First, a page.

USA Today: Minnesota small town just says no to 'Starbucks Nation'

It's not that people here have anything against Starbucks. Most of them have tried a latte or Frappuccino. Many of them even enjoyed it.

But the 2,400 residents of this historic town on Lake Minnetonka are trying to battle what Mayor Lynn Johnson calls "corporate sameness." They don't want the big chain stores that have cropped up across America, such as Starbucks, Home Depot and Wal-Mart.

"We are not big-box. We are small town all the way," Johnson says.

To make that point, the town hired a Minneapolis advertising agency to craft a campaign for Excelsior's image. The firm, Andrews/Birt, developed advertisements in the form of cheeky letters to Starbucks, Home Depot and the Hard Rock Cafe. The letters bluntly say no thanks to corporate franchises.

The tag line in the ads: "Secede from Starbucks Nation."

Three of the ads ran in June, July and August in a free alternative newspaper in Minneapolis. A Starbucks regional manager, based in Denver, met with civic and business leaders to emphasize the importance of good corporate citizenship and respect for community values by the coffee company, which has 7,000 stores worldwide.

Hard Rock Cafe officials were unavailable for comment, and officials at Home Depot did not return phone messages.

Starbucks remains a bit perplexed by the ads.

"I don't know if I understand what they mean," spokeswoman Lara Wyss says. "We don't have a store in Excelsior. We weren't looking to put one there."

Still, the first-of-a-kind ads resonate with many young adults who might have a skeptical view of corporations in the aftermath of Enron and other business scandals. Some observers call it part of a backlash rooted in the protests at the World Trade Organization meetings in Seattle in December 1999. A concern about corporate globalism -- and the idea that bigger is better -- has begun to seep into mainstream American towns.

"People are beginning to realize, especially in small towns, that while they can pimp themselves for corporate dollars, that's not going to keep the economy going 30 years from now. It's not sustainable," says Pratap Chatterjee of, a group that opposes globalization. "And it's definitely young people at the forefront of this movement."

And one aim of Excelsior's ad campaign is to attract younger visitors -- "the 20-to-40 crowd," says Linda Murrell of the Chamber of Commerce.

Excelsior, which celebrated its 150th anniversary in August, was a summer resort in the early 1900s with a casino and 100-room hotels. In the 1950s and '60s, a new amusement park and dance hall drew visitors. But for the past 25 years, the town has struggled to find a similar niche.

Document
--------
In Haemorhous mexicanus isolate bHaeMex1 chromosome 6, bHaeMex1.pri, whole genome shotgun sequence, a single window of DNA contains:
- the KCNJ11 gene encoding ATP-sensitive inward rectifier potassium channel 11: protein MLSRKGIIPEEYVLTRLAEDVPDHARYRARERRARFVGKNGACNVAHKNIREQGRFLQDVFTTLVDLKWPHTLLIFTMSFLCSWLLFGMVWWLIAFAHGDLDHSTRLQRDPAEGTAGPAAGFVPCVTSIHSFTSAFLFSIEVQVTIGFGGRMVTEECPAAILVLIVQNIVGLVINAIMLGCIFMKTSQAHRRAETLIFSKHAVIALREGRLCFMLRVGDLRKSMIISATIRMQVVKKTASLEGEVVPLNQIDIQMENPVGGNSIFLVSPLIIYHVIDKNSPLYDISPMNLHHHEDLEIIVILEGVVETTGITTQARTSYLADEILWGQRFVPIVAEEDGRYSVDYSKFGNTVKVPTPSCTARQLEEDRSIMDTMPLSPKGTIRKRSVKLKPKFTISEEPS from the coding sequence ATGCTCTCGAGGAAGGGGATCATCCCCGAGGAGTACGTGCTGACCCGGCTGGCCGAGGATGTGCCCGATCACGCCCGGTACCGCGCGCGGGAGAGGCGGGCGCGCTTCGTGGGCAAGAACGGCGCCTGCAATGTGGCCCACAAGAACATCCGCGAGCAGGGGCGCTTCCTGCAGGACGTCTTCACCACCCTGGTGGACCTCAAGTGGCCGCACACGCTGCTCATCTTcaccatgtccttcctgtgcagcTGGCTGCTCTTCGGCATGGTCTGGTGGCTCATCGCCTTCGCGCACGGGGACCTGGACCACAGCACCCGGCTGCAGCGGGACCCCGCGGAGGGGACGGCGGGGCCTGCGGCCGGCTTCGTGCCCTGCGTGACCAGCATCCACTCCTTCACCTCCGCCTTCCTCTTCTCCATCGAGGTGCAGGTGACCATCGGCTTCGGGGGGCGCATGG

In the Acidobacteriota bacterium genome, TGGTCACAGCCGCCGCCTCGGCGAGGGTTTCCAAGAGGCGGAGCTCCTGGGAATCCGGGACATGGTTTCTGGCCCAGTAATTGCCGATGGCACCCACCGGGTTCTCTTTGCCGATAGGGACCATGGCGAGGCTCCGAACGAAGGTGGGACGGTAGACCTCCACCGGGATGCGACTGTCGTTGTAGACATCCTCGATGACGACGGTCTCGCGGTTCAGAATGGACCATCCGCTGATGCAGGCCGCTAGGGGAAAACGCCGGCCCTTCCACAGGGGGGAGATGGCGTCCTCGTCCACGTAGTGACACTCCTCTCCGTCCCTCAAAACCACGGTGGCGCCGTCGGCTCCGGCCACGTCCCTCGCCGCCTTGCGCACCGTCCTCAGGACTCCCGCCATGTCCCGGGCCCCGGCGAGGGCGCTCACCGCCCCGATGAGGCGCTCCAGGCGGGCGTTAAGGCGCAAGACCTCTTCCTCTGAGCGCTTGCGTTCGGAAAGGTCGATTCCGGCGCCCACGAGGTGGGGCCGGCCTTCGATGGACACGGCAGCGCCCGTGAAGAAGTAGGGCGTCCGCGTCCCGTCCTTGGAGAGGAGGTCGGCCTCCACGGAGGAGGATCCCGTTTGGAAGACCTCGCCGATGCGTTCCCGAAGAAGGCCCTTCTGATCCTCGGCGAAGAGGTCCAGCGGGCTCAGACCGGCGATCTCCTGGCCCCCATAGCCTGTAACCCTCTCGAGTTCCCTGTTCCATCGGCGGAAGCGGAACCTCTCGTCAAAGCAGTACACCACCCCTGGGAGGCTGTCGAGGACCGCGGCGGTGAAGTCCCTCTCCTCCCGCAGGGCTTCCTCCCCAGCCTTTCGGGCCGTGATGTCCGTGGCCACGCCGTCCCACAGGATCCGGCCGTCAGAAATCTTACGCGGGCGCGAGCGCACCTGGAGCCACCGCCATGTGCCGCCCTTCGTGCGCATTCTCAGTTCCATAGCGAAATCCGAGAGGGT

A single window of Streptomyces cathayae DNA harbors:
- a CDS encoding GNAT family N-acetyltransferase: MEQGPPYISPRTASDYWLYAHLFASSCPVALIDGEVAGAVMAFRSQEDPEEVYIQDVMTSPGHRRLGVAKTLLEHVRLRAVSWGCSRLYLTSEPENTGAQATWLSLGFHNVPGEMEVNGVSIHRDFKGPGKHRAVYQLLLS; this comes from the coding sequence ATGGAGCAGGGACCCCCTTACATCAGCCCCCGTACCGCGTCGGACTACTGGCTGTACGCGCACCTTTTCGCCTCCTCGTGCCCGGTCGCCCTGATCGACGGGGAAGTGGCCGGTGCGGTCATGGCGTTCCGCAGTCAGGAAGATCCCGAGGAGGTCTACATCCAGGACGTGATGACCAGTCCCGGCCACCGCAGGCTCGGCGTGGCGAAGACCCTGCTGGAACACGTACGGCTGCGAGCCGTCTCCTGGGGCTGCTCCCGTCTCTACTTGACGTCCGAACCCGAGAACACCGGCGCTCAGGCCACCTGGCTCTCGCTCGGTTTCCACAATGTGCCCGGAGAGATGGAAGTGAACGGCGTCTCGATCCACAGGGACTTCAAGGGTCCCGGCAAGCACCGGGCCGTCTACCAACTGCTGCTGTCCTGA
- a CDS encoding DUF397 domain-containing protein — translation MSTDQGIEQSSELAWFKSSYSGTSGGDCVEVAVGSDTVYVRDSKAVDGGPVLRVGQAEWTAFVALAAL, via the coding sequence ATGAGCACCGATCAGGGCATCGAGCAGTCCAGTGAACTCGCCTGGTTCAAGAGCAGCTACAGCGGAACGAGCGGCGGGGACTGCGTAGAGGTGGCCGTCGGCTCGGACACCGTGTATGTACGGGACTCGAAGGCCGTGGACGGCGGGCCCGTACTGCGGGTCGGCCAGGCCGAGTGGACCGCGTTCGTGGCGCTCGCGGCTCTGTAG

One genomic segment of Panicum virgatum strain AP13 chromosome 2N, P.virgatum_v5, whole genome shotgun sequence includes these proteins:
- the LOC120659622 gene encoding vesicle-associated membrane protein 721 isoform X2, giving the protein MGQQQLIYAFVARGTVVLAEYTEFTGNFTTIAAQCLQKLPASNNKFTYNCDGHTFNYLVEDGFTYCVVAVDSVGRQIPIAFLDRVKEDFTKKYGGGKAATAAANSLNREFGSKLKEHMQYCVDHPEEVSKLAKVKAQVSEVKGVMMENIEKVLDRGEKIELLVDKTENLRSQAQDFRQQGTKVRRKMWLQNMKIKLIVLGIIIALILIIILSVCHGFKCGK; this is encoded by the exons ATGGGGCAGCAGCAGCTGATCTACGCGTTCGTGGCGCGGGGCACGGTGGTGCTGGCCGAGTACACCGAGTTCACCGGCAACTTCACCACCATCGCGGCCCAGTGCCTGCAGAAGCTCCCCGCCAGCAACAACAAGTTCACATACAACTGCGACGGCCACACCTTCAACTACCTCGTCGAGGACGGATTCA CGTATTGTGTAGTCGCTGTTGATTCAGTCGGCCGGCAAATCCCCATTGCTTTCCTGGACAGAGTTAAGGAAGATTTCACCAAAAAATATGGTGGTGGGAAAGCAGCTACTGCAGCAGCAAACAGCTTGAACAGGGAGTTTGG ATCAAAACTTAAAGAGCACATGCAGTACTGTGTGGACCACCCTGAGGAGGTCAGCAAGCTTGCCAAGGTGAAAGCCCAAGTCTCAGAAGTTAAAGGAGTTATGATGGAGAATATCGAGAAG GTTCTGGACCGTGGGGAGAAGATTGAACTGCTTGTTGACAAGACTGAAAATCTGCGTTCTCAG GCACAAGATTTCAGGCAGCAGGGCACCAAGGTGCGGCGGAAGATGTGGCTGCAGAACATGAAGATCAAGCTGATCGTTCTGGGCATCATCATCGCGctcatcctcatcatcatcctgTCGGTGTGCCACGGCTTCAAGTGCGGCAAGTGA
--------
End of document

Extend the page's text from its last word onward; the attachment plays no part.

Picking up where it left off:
Many of the current visitors arrive on tour buses to shop at antique stores and other shops. The town could have been lifted from a Norman Rockwell canvas. At its heart is a three-block stretch of Water Street with an ice cream parlor, barbershop and movie theater. At the end of the street is a public park with a band shell and picnic benches.

The nearest Starbucks is in an upscale town across the lake: Wayzata, population 4,113, where the Pillsburys and others built mansions.

Some residents believe that the outreach to young people has already changed the town.

"This used to be a working man's town," says Tom Knowlton, 66, a carpenter who has always lived in Excelsior.

"It's different now," he says. "You knew everybody in town back then. Now people with money are coming in, inflating prices and changing things."

The town is creating a "revitalization master plan" to be finished this fall. A draft says, "The vibrant downtown is beginning to lose some of its luster."

The first step to revitalize the town was to find a non-traditional advertising agency to hone its image.

"We don't look for the big idea. We look for a buzzy idea," says Chris Birt, a partner in the agency. "We want something that ties into a cultural zeitgeist, something everybody is feeling but nobody is talking about."

After walking along Water Street, "We said, 'Bingo!' This place has soul, and no place else in the vicinity does," Birt says. "They offer soul and uniqueness rather than conformity and sameness."

Birt says he came across the term Starbucks Nation "either in Wired or The Wall Street Journal." No matter its origin, it became the centerpiece of the ad campaign.
Not everybody appreciates the ads.

Bill Mason, whose family has owned a Chrysler car dealership since 1922, is opposed to the ads. "It connotes negativity. It's like we don't want franchises. Hello! I'm a franchise," he says. "I'd just rather say what we've got than what we don't want."

But Ed Zembrycki, owner of Tony's Barbershop, which his father opened 69 years ago, says, "The ad carries a good message. And it spices things up a little."
"If they ran a Barnes & Noble letter, I wouldn't mind," jokes Ann Nye, who seven years ago opened Excelsior Bay Books.

And when Rosemarie Pedersen and Sheri Beck left their jobs in the law department at American Express in Minneapolis a year ago, they opened a coffee shop on Water Street. "We wanted to be in Excelsior," Beck says.

They opened their Dunn Bros. coffee shop in January. Business has been brisk. And while Dunn Bros. is a chain of shops around Minneapolis, Pedersen points out that the shop is locally owned and operated, not part of a corporate behemoth.

"We feel so heartened," Pedersen says. "We brought a business to the community, and they have completely accepted us as one of their own."

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